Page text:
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University of South Carolina School of Medicine. RADIOLOGY. ICM. Introduction To Clinical Medicine. Francis Neuffer M.D. U.S.C. School of Medicine. Radiology Website : http://radiology.med.sc.edu. Overview . GOALS. Image creation Different modalities

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radiology

University of South Carolina

School of Medicine

RADIOLOGY

ICM

Introduction To Clinical Medicine

Francis Neuffer M.D.

U.S.C. School of Medicine

Radiology Website: http://radiology.med.sc.edu

goals

Overview

GOALS

  • Image creation
  • Different modalities
  • Strengths and weakness
radiology tools
RADIOLOGY TOOLS

X- RAY

ULTRASOUND

NUCLEAR MEDICINE

MAGNETIC RESONANCE

COMPUTED TOMOGRAPHY

how is imaging done
HOW IS IMAGING DONE?
  • IONIZING RADIATION

X-ray, CT, Nuclear Medicine

  • SOUND WAVES

Ultrasound

  • MAGNETIC FIELDS / RADIO WAVES

Magnetic Resonance

slide5

X-ray, visible light and radio waves are all electromagnetic radiation and only vary in frequency.

slide6

X-RAY

  • High Energy Photon

--Kilo Electron Volts

  • Ionizing Radiation
  • Exposes Film / Detector
  • Projection Data

X-ray beam

detector

slide7

X- RAY

  • Bone
  • Soft

tissue

  • Fat
  • Air
slide8

UPPER GI--(GASTRO INTESTINAL)

ORAL BARIUM CONTRAST

STOMACH

WITHOUT CONTRAST-plain or scout film

ARTERIOGRAM

INTRAVASCULAR IODINE CONTRAST

slide9
HIGH ENERGY PHOTON

IONIZING RADIATION

EXPOSES DETECTOR

TOMOGRAPHIC DATA

COMPUTED

TOMOGRAPHY

9

slide11

THE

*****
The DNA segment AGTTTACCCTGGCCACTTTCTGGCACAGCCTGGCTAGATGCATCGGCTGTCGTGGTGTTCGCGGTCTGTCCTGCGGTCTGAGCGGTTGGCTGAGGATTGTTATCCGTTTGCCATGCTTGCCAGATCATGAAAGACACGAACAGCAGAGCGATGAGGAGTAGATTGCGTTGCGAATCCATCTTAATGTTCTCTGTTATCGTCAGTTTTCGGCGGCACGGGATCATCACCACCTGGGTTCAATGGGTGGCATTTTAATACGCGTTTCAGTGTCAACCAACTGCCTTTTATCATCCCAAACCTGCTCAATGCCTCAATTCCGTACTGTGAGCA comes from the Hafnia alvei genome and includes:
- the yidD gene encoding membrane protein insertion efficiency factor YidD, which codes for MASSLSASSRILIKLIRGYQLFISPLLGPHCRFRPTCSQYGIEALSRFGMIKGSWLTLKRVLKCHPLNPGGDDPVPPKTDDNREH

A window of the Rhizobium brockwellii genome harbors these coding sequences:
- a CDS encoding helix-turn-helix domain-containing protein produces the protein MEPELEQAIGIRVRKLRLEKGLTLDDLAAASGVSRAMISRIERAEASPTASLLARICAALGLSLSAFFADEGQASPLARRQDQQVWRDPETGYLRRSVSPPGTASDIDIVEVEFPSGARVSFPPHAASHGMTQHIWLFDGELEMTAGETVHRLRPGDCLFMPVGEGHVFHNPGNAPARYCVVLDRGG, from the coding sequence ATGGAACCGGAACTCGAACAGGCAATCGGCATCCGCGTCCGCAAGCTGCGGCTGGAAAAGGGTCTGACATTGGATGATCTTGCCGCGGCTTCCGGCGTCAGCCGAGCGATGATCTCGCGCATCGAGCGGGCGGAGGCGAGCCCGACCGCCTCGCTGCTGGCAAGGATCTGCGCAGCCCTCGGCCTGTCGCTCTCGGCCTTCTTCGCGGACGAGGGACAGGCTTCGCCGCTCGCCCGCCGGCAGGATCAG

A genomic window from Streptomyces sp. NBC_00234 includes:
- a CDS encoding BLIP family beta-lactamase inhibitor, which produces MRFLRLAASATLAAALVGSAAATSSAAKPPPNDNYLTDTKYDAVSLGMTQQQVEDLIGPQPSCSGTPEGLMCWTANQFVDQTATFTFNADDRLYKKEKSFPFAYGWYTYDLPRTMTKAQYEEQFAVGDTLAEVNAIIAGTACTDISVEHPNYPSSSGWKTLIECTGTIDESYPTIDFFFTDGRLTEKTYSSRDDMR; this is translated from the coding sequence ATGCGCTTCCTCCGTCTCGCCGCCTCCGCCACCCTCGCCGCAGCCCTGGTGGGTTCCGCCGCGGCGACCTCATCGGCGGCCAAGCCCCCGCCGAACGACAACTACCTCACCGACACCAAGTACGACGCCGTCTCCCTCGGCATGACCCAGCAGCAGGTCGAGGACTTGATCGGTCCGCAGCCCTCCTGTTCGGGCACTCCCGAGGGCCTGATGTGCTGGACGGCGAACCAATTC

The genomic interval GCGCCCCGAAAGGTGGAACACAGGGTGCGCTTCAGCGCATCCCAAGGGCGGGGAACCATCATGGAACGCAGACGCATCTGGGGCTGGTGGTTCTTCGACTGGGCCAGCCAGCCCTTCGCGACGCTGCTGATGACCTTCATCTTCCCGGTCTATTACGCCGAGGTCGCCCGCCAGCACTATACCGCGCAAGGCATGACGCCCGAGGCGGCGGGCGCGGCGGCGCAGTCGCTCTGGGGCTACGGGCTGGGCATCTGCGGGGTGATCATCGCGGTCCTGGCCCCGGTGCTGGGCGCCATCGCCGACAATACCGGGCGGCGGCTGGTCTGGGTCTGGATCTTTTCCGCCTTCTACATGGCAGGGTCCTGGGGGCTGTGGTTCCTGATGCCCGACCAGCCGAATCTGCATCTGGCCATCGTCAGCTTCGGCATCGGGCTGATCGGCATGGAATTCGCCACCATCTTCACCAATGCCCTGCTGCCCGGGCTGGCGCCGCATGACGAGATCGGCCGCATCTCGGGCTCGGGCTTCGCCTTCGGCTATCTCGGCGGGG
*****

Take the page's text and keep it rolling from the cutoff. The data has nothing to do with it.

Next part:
HOUNSFIELD SCALE

-1000

1000

0

-20 - -80

+20 - +80

AIR

BONE

WATER

FATTY TISSUE

SOFT TISSUE

slide13

ARTERIOGRAM

CT WITH INTRAVENOUS IODINE CONTRAST

WITHOUT CONTRAST

INTRA-ARTERIAL IODINE CONTRAST

slide14

AXIAL

SAGITTAL

slide15

ENHANCING RING LESION

NON-CONTRAST

STUDY

IV IODINE CONTRAST

STUDY

nuclear medicine
NUCLEAR MEDICINE
  • High Energy Photon
  • Ionizing Radiation

--Radiopharmaceutical

  • Dynamic / Physiologic
slide17

Normal Bone Scan

Metastatic bone disease

slide18

NORMAL

LUNG SCAN

nuclear medicine exposure
NUCLEAR MEDICINE Exposure
  • Physical half-life
  • Biological half-life
  • Effective half-life
  • Definitions:
  • The effective half-life for a radionuclide is the time needed for the compound to be decreased by 50%. This is the combined biological half-life and the physical half-life .
  • • The biological half-life is excretion dependent.
  • • The physical half-life is due to nuclear decay.
radiation
RADIATION

Ionizing radiation:

X-Ray

CT

Nuclear Medicine / PET

Non-ionizing radiation:

US

MR

slide21

WHICH

ONE

DOESN’T

THAT’S MORE LIKE IT.

FIT?

radiation risk
RADIATION RISK

CT scans contribute approximately 45% of the U.S. population's collective radiation dose from all medical x-ray examinations.

CT is the LARGEST contributor to medical exposure to the U.S. population.

Estimated Number of CT Scans Performed

Annually in the United States

increased ct utilization
Increased CT Utilization
  • Indications
  • Availability
  • Certainty
  • Speed
  • Demand—patient / physician / insurance

Emergency Radiology 2006 Oct: 13(1); 25-30

radiation risk1

RADIATION RISK

IONIZING RADIATION

Ionizing radiation can cause free radicals which can break DNA.

Incomplete DNA repair can be lethal to cell or increase cancer risk or increase genetic defects in fetus.

radiation dosage
RADIATION DOSAGE

RADS

REMS

GRAYS

SIEVERTS

ncrp 160 report 2009 background population radiation
NCRP 160 Report (2009)Background Population Radiation

Adapted from: Radiology 2009;253:293-296 Figure 2

radiation dosage1
RADIATION DOSAGE

CXR= 1/100 Background Radiation/Yr.

CT Scan= 1-4x Background Radiation/Yr.

Denver = 2x Background Radiation/Yr.

radiation risk2
RADIATION RISK

Deterministic effects—dose dependent.

Stochastic effects—probability of event

deterministic threshold dose related
DETERMINISTICTHRESHOLD - DOSE RELATED

Cataracts, Skin Erythema & Burns,

(very rare -interventional procedures)

Acute Radiation Sickness-(Radiation accidents)

Bone marrow-depression

GI tract sloughing

Cerebral edema

Death

stochastic effects
STOCHASTIC EFFECTS